Leadership positions are a mixed blessing. For those wired to lead it is a joy to be in one's sweet spot. However, leadership brings with it a set of very real temptations that trip up CEO's, pastors, presidents and ministry leaders. Given these temptations, the first priority of every leader ought to be health: emotional, relational, spiritual, leadership and skill health. In the absence of that kind of care, there is a high likelihood that a leader will suffer one or more of the following temptations.

Leaders find themselves in a difficult place. They higher one rises in leadership responsibility the more isolated it feels. Good leaders, while collegial and approachable are not "one of the boys," or "one of the girls." They must push the missional agenda with those they lead and while the culture may well be collegial, they are still the leader and their focus on the missional along with decisions they must make will not always leave them popular.

Leaders who are promoted from within their organization quickly realize that the relationships they had with their peers have changed. It must if one is going to lead well.

Isolation, however, is a trap because we were not made to live in isolation. Isolation breeds loneliness and loneliness breeds unhealthy habits and addictions in a desire to fill that hole of loneliness. Leaders must face that temptation squarely and intentionally foster deep, meaningful relationships with peers at their level and friendships outside their organization. Isolation is dangerous so there needs to be a strategy to counter it.

Feeding a dark side
As noted above, feeding a dark side is often the result of isolation. Long hours, loneliness, constant travel, lack of genuine friendships all leave one vulnerable to unhealthy addictions: pornography, affairs, gambling, drugs, alcohol or other risky behaviors. The unconscious justification is "I need an outlet to my hectic leadership responsibilities."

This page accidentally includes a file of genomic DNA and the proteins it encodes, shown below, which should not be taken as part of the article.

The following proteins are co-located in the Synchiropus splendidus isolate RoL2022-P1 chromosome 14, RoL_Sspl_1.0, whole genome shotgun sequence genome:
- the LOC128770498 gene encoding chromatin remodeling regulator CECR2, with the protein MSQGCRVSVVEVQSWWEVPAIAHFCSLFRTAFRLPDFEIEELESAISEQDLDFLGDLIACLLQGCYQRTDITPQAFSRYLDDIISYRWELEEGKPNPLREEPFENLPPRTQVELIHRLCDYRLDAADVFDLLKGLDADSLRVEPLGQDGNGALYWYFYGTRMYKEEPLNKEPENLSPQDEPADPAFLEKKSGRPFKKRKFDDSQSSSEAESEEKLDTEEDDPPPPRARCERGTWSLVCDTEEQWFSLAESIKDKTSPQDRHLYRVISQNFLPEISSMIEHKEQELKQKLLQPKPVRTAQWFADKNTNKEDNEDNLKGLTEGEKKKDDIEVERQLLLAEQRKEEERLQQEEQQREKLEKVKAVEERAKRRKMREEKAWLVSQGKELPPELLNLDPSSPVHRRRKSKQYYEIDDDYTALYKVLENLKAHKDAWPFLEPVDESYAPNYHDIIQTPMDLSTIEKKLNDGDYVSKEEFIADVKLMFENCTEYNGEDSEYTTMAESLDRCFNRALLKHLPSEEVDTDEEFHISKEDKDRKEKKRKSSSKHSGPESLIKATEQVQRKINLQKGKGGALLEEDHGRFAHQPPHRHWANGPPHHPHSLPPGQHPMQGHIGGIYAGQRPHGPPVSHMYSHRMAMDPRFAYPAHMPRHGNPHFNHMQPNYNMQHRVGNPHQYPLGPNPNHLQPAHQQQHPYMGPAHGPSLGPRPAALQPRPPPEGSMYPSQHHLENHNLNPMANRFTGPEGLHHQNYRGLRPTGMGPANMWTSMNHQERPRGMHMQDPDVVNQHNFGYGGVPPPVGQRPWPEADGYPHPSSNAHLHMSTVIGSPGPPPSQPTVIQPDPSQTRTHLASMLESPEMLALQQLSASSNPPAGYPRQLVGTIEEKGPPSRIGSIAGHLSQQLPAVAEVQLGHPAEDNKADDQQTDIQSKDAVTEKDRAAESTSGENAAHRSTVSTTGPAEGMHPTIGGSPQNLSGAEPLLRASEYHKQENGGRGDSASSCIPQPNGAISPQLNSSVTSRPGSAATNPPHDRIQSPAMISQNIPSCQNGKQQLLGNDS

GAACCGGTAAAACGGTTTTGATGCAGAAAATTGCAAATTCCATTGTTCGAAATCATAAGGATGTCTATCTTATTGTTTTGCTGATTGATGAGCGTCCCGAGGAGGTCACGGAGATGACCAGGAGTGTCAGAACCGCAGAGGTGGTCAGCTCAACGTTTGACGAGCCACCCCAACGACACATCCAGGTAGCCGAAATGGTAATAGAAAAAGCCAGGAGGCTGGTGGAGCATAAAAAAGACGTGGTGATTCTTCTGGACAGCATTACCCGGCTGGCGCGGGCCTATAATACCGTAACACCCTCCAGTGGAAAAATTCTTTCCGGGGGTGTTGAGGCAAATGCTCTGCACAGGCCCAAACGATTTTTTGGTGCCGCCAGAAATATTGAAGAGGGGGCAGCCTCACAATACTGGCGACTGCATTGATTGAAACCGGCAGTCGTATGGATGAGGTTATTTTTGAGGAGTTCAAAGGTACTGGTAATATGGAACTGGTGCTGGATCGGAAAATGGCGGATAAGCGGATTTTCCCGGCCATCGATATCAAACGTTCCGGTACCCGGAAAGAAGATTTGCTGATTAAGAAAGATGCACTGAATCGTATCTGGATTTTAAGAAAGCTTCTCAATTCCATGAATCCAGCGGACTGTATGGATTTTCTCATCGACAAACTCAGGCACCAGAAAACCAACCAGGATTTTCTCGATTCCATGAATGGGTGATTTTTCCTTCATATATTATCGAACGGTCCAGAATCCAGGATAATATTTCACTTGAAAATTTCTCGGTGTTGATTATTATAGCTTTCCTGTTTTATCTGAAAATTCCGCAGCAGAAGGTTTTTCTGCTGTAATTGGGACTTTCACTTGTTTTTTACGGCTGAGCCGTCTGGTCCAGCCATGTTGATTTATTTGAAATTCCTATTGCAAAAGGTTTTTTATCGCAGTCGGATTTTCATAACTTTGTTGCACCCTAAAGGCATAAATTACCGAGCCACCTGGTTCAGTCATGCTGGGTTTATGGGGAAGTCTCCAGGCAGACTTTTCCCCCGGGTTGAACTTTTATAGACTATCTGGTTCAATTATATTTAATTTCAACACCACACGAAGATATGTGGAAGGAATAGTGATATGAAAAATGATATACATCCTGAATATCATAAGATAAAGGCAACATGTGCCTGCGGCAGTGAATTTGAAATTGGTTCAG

Isolation and dark sides go together. Wise leaders have a deliberate strategy for avoiding isolation and the development of healthy habits that minimize the need to feed the dark side - which is simply a way to fill some emotional, spiritual or relational hole.

Running on empty
Many leaders have bought the lie that in order for them to lead well they need to be constantly on the move, running from one important meeting to another, one city or country to another. One cannot run a sprint twenty hours a day, day after day, and not pay the price.

God did not design us to run on empty. It can feel good - after all I am so important that I have this incredibly busy schedule - my input is needed all over the place: balderdash! Busyness may feed our self importance but it is not a necessity of leadership. Wise leaders set a livable pace, building in relational time, think time, rest time, and they say no to tons of good things in order to say yes to the most important things. Run on empty long enough and your leadership will be compromised

Taking short cuts
It is amazing how many leaders run aground on the shoals of ethical issues. After all, I work so hard, I give so much of myself to the organization, I am owed something too! Above all, leaders must model the highest ethical behavior and go the extra mile to avoid any appearance of ethical short cuts.

Arrogance is both the end result of the first four temptations and feeds them further. Arrogance is an attitude that the rules don't belong to me, I am the one with the needed wisdom, as the leader, I am different, and this ministry or company revolves around me.

Many leaders fall to this temptation. In the end it severely compromises their ability to lead because those around them will not give themselves to an arrogant leader - if they have other options.

Leadership is a high calling and for those who lead well a most satisfying job. But we will only be good leaders to the extent that we are healthy leaders. Healthy leaders live lives of significant discipline with a great deal of self knowledge because leadership 101 is avoiding the five temptations that will unravel my leadership!
  • Dec 29, 2012
  • Category: News
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